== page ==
Suzie Rawn is from Kamloops, BC. She's another rocker. Again, I don't care for that kind of singing, normally, but she does it well. The main thing is she's already a well-produced product. She's got her style worked out, tons of stage presence and looks ready for the big time. While she has that irritating rocker chic attitude, it's tempered with a sweetness and sincerity that makes her likable.

There are two extremely affected guys, who make my point - that Canadian Idol is so different than American Idol. One is Jeff Palmer, from Saskatoon, Saskatchewan. He's creepy, like Michael Jackson and Prince. His vocal stylings are inimitable. But he's interesting to watch, and manages to pull off his weird, jerky movements and extremely fey mannerisms. I hate his fashion sense - wearing a winter scarf in the middle of July? Another time he wore what appeared to be a Michael Jackson military suit jacket with metal hooks up the front. His hair is awful, his teeth need to be bleached and fixed, but he has a charm and rather beautiful green eyes. I simultaneously like him, and yet feel creeped out. I'd like to see him make it to the top 8 in the U.S.!

Another strange guy is Daryl Brunt, 16, of Sudbury, Ontario. The poor kid is so awkward, and appears so typically gay, I feel sorry for him. He's also so skinny it's painful to look at him. But his singing is excellent (although the judges mostly don't like his singing because it does sound very pop and lacks soul). But he reminds me of a better sounding Pet Shop Boys or Simply Red. He does the high ranges fluidly, with perfect tone.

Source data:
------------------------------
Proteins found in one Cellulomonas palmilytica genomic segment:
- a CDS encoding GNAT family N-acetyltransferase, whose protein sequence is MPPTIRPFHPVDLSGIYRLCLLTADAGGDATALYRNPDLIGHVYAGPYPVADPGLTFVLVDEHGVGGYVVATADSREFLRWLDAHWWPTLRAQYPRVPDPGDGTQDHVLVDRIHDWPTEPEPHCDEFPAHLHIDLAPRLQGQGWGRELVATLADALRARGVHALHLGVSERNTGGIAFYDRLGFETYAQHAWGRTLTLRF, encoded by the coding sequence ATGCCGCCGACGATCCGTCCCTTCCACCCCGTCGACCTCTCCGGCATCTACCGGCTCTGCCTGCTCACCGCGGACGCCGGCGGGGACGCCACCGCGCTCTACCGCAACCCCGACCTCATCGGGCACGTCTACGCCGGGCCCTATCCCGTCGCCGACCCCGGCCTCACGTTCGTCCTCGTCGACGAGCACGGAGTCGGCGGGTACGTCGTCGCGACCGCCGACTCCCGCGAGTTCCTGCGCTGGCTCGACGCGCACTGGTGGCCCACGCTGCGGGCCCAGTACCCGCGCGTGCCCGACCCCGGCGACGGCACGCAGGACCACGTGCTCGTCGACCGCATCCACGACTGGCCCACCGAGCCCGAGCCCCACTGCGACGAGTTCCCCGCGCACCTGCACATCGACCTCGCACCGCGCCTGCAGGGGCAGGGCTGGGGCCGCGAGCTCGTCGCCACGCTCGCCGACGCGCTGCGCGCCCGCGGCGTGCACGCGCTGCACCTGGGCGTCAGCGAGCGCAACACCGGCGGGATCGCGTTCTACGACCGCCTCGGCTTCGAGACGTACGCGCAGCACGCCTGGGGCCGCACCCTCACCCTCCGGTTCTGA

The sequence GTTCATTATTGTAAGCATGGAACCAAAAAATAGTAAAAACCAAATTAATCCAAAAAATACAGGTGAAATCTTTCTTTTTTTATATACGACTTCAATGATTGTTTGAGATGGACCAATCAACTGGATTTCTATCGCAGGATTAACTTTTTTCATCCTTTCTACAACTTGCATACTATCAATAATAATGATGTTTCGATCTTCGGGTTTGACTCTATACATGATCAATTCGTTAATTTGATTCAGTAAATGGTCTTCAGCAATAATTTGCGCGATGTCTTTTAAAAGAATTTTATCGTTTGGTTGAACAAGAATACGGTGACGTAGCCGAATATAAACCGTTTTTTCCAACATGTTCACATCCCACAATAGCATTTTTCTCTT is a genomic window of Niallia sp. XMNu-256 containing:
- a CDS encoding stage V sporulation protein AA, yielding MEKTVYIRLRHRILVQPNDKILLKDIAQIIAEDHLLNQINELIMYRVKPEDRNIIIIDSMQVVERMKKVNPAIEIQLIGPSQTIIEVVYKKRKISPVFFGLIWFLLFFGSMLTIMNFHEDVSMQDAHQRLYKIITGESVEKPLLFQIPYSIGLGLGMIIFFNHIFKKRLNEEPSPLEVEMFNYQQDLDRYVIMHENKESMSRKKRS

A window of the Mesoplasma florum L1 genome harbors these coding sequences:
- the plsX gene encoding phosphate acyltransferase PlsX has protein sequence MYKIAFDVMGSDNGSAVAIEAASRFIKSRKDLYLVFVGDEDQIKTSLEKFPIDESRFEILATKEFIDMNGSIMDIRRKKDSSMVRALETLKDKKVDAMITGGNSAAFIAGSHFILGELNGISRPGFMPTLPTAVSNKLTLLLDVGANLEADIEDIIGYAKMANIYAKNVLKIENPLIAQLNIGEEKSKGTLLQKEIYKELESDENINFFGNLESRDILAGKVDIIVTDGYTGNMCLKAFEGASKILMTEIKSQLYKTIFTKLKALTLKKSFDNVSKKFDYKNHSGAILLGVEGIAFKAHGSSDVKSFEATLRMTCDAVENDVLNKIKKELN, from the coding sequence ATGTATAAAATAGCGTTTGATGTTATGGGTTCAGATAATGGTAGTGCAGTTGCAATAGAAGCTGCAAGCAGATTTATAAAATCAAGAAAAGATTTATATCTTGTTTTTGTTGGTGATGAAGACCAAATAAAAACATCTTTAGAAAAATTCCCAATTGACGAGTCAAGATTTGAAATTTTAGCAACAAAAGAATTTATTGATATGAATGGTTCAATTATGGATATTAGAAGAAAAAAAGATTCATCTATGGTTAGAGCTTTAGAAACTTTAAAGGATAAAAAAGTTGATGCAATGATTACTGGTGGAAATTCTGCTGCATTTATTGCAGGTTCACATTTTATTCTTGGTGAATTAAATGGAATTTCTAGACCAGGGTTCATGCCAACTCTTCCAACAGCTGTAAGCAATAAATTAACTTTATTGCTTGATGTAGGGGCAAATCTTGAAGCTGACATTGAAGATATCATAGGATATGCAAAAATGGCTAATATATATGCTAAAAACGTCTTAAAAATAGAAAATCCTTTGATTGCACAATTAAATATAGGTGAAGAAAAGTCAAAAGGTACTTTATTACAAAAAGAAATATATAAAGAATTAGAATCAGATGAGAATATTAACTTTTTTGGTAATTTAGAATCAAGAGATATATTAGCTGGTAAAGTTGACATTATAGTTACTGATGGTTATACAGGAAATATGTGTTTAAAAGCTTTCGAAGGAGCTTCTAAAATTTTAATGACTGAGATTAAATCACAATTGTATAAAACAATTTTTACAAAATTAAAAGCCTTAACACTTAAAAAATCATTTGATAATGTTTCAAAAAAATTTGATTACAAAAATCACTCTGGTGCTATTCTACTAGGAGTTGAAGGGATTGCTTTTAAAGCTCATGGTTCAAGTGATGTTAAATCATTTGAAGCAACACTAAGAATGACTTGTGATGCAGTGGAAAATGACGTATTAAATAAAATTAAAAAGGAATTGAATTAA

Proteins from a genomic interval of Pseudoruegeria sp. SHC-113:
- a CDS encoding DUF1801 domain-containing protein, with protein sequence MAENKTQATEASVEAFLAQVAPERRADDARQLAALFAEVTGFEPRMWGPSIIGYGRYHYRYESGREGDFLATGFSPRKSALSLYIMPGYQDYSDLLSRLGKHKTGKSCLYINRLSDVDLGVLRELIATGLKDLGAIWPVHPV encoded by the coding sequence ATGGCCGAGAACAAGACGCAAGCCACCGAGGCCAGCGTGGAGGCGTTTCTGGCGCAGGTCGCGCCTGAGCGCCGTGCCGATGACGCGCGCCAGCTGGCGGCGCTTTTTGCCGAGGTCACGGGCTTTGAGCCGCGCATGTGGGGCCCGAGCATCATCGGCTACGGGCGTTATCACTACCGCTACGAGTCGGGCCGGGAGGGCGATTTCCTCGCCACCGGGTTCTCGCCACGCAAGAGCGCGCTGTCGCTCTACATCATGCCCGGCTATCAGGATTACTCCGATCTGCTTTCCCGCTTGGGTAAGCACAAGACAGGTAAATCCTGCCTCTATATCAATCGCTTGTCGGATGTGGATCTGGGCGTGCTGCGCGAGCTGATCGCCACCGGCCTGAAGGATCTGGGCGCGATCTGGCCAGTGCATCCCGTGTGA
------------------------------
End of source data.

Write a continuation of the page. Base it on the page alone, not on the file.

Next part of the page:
The rest on the Canadian Idol team are mostly gorgeous female pop singers, who are remarkably classy. There is a Rueben-like fellow named Aaron Walpole, who is quite good and the judges love him, but he does nothing for me.

I think Canadian Idol is a bit of a national obsession, which is very unusual for Canadians. I guess we're proud of our talent, and our differences.

Tuesday, July 26, 2005

The Annual HSBC Celebration of Light

Every year in Vancouver, we have the Celebration of Light fireworks competition. It's down at English Bay in the heart of the West End (the gay area). It's a perfect place, because you can see the fireworks from English Bay, or across the bay from Jericho Beach and Kits Beach, or even from the East End near Science World (that's the lit dome you see in this picture on the left side). It's the most well attended event in Vancouver - an estimated 1.4 million pour into the city to watch it. All of the streets in the West End and surroundings are cut off to cars, so everyone pours, en mass, into the streets, and it's very festive. Hundreds of boats and yachts gather in the bay to watch from the water. The fireworks are unbelievable and are set to music by each country participating. You can tune in your radio and listen and watch the fireworks at the same time. It happens on Wednesday and Saturday nights, until the finale, where all three countries put on a display.

Even where I live, in Kitsilano, people gather all along the beaches, and parking is impossible (and if you park improperly you'll definitely get towed).